Cyberthreats have been a major issue in the financial services sector due to Covid-19
By Simeon Tassev
The Covid factor has greatly accelerated the digitalisation of the financial services sector as well as the threat landscape as well. There has been a dramatic increase in cybercrime activity this year, for a number of reasons. While the nature of the threat is nothing new, the volume of attacks and the number of vulnerabilities have both increased. This places financial institutions at risk of data breaches and non-compliance fines, both of which can be detrimental. With remote workforces set to become the ‘new normal’ for the foreseeable future, it is imperative to ensure the right controls are in place to prevent data breaches. Data management policies are a critical element, both for preventing data loss events and for ensuring compliance with local and international data privacy legislations.
Why the increase in cybercrime?
Physical crime became harder to perpetrate as a result of lockdowns, which is one element driving criminals online. In addition, as the Work from Home (WFH) scenario arose, security vulnerabilities became increasingly apparent. This has particularly been a challenge in financial services, which have typically followed a very traditional, office-bound working model up to now.
In a typical past scenario, only a small percentage of staff required remote access, but now 100% of employees need this, and somewhere between 50 and 80% of staff will become permanent remote workers. To ensure data protection, the remote workforce needs to be subject to the same controls as if they were in the office, which becomes challenging when employees may not necessarily be using company-owned infrastructure to connect. The focus therefore needs to shift from securing the perimeter, which is now undefined, to protecting the end points themselves, and increasing focus on other elements of security.
Control is key
The Virtual Private Network (VPN) is the mainstay of securing remote connections. While this remains important, it is not the entire picture. Access control becomes critical in a remote working scenario – you cannot simply permit all employees blanket access to the entire network. Access needs to be relevant, based on the role and tasks of the employees, and controls need to be enforced on a far more granular level.
These are not new, but now have to be enforced more strictly, with the principle of ‘need to know’ being applied effectively. It is impossible to enforce if financial institutions do not understand their data. In order to ensure appropriate access to the right data, data needs to be effectively classified – which requires data management to be in place.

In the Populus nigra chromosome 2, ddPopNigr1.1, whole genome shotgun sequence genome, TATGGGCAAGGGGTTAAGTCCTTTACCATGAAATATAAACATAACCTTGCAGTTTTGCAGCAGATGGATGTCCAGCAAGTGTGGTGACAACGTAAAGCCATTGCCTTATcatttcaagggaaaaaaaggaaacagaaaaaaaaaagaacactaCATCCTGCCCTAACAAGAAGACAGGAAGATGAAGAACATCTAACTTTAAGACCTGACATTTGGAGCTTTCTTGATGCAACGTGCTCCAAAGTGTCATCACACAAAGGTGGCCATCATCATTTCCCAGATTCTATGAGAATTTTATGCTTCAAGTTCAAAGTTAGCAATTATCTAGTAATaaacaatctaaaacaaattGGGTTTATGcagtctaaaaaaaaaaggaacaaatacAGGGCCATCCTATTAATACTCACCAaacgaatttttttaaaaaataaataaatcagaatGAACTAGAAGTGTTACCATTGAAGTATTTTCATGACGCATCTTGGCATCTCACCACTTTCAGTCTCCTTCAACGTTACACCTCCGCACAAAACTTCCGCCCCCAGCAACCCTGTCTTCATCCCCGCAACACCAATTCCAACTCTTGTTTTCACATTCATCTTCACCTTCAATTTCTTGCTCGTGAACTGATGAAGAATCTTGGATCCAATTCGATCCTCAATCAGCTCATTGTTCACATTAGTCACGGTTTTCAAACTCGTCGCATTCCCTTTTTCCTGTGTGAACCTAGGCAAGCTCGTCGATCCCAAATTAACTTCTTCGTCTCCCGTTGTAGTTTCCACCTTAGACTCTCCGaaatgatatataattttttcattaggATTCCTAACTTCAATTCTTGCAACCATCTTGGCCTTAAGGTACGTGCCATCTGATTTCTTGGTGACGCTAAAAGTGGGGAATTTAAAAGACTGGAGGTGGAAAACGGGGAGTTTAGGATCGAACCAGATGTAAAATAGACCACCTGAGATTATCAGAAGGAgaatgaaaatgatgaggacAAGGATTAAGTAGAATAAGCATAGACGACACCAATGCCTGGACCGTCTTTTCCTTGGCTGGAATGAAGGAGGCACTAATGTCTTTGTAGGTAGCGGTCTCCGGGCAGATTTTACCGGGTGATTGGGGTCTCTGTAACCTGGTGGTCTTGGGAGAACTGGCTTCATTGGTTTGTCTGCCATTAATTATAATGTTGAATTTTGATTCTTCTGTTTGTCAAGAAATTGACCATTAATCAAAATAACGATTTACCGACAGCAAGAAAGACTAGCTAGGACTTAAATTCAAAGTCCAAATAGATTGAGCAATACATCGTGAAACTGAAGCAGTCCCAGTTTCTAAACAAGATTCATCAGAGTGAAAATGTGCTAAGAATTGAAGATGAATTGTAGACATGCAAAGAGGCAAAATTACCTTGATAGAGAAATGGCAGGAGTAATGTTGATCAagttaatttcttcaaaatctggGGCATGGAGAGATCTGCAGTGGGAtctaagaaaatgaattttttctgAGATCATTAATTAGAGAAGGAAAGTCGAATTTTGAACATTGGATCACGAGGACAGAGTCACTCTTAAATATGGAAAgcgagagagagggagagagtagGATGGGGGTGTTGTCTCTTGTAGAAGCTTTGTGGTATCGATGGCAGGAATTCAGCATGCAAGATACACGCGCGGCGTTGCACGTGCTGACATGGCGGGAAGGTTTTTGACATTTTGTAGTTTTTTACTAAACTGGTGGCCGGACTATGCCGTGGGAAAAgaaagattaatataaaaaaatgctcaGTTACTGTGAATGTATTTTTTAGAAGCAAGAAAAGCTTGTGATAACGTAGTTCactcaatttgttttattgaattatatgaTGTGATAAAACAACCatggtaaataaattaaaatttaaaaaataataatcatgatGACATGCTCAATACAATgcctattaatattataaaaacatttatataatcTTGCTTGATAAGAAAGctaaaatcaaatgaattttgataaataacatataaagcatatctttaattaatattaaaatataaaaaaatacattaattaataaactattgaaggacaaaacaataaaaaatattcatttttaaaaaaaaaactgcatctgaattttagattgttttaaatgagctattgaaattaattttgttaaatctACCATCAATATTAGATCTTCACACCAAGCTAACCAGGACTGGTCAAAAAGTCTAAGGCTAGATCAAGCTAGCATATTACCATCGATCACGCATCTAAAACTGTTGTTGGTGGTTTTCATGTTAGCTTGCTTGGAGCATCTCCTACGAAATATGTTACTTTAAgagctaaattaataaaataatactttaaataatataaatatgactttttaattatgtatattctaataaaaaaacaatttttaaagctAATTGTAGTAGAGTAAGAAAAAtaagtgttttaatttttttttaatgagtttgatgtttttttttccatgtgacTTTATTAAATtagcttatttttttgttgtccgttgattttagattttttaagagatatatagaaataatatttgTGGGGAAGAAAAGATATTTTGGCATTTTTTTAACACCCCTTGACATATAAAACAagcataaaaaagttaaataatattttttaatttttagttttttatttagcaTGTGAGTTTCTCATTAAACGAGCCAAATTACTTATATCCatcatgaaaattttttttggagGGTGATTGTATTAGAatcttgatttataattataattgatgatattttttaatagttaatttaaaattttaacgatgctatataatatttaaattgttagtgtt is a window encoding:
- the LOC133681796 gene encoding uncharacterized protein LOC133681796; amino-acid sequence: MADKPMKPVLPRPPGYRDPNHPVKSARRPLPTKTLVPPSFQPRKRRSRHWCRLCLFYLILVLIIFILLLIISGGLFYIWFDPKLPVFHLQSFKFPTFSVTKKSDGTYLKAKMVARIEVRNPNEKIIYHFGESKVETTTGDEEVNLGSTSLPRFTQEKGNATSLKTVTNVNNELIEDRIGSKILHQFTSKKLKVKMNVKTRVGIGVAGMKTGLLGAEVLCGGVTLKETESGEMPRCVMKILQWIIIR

Data management is the missing link for security and compliance
The biggest challenge is that many businesses do not know what data they have, where it is or what it means to the business. This in turn makes it impossible to effectively control access on a meaningful level. Data management is thus essential, not only for security purposes, but also compliance.
The Protection of Personal Information Act (PoPIA) and the General Data Protection Regulation (GDPR) both require that businesses understand their data and can access and remove it on request. This is impossible without data management in place, as well as processes to enable businesses to show they know where specific data is located. The WFH scenario complicates matters, as people are prone to saving files on desktops and in shared folders and creating multiple copies of documents. Having policies in place and then enforcing them is critical.
All about the process
There are financial penalties associated with non-compliance with PoPIA, and with GDPR, which are severe for South African businesses given the exchange rate. However, the reputational damage of a data breach can have even more devastating consequences that may be more far-reaching than a monetary fine.
It is imperative to focus on formally defining and documenting processes in such a way that if there are any gaps, they can be identified. It is also important to introduce additional checks and controls, as well as operational reviews, to ensure people have the right access at the appropriate level to enable them to do their job without compromising data security.
While there are tools available to assist, it all comes down to having the right processes in place around data management and security. Tools will simply augment this and provide checks to ensure adherence. The benefit, aside from facilitating compliance, is that data management also reduces all aspects of cyber risk. Managing risk is critical to surviving in the ‘new normal’, and data management and the right processes are at the heart of this.
Simeon Tassev is the Managing Director and QSA at Galix